Community Success StoriesWhat follows is a sampling of people whose lives we have touched. These stories are true, and illustrative of the uniquely comprehensive work that we do within our small agency.
"Ariel""Ariel" came to Programs For People (PFP) when she was 32 years old. While in college she had begun to experience severe mood swings ranging from hyperactivity to deep lethargy, and her self-esteem was extremely low. As a result, she had developed a habit of using drugs and alcohol to deal with her feelings instead of expressing them, which led to even more serious problems. She was eventually hospitalized, and there learned that she shared the same bipolar mental illness as her grandmother, as well as with her highly accomplished father who committed suicide while she was in college. Ariel had been studying to become a teacher. Bright, artistic, and ambitious, she left college because of her illness, could not hold a job, became quite dependent upon her mother, and spent the next ten years adrift.
When she finally arrived At Programs For People, Ariel had to start by learning how to overcome her addiction through utilizing our Substance Abuse Services specifically designed for people suffering from both mental illness and addiction. At the same time, in sessions with her counselor, in Writing Group, and in other groups with clients, Ariel worked on learning how to both express herself and deal with her illness. In referring to sessions with her counselor she remarked, "Even though I've been through the gamut, I learned something new every time." Although initially phobic of any work-related activity, in our Skills Development program Ariel engaged in tasks within the PFP community that provided her with opportunities to exercise her strengths, build confidence, and act independently. She said that at PFP she learned it was "OK to be taken care of, while being pushed to question my own sense of ineptness." Family Therapy meetings with Ariel and her mother helped them both to see that at this point in her life, less involvement by her mother could free Ariel to assume more responsibility for her life, such as by working.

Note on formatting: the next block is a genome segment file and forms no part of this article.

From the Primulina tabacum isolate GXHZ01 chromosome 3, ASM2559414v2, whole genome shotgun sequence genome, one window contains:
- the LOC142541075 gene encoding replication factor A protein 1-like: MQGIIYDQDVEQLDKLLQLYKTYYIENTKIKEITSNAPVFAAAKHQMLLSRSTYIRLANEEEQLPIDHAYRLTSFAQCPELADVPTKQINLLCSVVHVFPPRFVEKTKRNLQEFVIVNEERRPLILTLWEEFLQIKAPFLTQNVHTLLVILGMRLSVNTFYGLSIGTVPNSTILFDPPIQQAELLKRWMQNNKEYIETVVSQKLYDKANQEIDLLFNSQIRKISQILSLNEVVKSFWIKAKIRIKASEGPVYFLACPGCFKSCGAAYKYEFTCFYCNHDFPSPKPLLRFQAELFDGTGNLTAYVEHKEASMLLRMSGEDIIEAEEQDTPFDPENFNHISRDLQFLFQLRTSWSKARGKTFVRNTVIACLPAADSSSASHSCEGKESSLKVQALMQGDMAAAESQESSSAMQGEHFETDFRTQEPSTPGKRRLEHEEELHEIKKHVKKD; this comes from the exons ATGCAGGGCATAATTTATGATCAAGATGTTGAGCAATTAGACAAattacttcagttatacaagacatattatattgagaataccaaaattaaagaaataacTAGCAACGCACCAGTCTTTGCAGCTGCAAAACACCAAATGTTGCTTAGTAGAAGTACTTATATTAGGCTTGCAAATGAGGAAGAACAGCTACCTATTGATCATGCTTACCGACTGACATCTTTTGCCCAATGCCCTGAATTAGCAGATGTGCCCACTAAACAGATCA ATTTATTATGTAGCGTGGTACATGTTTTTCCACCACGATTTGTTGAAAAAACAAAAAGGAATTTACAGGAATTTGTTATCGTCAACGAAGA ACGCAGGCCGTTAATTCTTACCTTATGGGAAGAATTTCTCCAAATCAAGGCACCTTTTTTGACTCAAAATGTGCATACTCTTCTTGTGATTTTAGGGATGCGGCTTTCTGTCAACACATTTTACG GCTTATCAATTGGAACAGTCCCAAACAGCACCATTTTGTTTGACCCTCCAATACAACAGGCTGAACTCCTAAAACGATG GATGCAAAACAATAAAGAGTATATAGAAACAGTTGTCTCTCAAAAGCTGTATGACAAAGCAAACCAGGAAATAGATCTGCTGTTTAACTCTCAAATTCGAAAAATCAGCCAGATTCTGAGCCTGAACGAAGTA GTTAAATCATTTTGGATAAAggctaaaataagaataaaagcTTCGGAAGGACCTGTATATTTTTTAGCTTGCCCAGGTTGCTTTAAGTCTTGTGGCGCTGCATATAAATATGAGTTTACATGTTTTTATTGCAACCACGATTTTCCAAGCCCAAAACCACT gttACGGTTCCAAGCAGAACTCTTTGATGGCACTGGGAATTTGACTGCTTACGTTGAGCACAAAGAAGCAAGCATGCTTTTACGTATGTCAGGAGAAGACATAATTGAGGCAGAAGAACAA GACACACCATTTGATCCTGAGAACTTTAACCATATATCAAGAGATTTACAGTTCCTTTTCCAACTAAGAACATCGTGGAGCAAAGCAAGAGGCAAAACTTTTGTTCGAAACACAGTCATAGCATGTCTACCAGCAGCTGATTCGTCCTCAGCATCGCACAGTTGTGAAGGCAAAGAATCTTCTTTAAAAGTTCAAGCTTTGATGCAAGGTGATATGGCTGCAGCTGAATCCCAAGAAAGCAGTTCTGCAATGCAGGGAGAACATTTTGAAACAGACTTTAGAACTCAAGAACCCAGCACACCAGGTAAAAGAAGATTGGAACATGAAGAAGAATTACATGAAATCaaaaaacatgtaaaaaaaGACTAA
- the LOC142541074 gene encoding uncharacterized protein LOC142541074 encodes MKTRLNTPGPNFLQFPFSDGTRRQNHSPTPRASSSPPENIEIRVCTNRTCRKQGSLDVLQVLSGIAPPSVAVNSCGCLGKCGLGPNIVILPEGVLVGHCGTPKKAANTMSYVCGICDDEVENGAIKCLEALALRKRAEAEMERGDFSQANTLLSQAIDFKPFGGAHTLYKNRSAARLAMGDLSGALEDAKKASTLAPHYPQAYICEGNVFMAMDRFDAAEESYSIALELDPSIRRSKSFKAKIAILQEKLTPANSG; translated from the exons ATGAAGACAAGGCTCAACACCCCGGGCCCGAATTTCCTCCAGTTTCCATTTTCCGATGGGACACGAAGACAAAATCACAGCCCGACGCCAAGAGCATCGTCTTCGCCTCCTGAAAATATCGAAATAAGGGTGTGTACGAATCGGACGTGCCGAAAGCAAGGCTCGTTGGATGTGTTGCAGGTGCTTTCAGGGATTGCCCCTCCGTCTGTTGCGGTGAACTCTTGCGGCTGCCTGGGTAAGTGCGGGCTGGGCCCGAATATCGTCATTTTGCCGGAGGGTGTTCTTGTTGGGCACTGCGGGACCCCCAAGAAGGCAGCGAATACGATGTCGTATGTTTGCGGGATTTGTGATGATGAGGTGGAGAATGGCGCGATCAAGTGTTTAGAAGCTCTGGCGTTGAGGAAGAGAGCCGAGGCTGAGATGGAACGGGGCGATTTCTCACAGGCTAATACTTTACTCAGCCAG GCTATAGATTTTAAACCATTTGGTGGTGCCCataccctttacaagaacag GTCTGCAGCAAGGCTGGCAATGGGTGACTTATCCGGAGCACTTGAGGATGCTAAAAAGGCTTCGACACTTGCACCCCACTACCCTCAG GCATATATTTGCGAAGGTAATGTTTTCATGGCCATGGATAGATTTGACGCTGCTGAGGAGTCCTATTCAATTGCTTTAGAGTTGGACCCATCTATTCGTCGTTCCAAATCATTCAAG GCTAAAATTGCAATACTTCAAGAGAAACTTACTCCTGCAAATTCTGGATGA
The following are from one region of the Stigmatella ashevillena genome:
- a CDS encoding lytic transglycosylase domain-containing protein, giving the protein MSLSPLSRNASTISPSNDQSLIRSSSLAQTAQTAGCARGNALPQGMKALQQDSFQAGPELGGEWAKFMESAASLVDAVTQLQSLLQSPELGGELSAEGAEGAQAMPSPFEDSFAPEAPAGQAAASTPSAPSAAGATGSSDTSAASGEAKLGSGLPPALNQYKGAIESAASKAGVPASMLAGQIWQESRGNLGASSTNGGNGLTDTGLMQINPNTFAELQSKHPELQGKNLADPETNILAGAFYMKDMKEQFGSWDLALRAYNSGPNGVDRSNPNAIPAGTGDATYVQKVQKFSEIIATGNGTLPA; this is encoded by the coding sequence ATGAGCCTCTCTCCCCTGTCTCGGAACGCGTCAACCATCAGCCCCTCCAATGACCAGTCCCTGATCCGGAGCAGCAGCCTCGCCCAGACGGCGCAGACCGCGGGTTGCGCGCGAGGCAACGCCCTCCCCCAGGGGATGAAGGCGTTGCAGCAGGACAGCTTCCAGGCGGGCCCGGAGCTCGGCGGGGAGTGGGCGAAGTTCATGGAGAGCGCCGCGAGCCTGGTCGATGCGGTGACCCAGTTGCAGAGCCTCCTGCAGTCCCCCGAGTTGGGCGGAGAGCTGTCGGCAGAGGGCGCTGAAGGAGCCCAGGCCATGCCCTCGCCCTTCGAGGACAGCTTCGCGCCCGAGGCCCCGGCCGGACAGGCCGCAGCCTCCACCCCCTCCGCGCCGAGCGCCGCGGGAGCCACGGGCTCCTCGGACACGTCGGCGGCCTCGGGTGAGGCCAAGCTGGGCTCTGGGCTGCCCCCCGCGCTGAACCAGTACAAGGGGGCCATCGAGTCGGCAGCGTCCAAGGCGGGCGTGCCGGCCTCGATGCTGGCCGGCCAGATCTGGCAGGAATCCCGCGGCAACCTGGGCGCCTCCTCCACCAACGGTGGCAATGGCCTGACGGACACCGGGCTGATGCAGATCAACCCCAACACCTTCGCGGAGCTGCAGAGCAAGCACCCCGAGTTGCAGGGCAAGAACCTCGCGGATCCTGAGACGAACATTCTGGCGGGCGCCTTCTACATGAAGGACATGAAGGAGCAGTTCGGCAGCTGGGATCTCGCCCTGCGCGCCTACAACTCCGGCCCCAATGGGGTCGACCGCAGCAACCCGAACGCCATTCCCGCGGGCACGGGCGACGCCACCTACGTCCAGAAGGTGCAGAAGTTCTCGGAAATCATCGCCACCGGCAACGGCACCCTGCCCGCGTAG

In time, Ariel entered our employment placement program, "Project Advance," and after completing it was actually able to obtain and maintain a part-time cashier job at Starbuck's with the ongoing support of our vocational counselor. There, she did so well that her employer asked her if she would be willing (as a promotion) to be trained to be certified to mix Starbuck's specialties, and she became certified. Then, while still working, she inquired about doing volunteer work at a nearby Montessori school. When she went there for an interview, she was offered a position as a teacher's aide instead!
You should know that Ariel's journey took many months and, yes, there were some setbacks along the way. But now her life is more stable, she no longer relies upon drugs and alcohol to cope with her feelings, and she is moving closer to achieving her dream of becoming a teacher.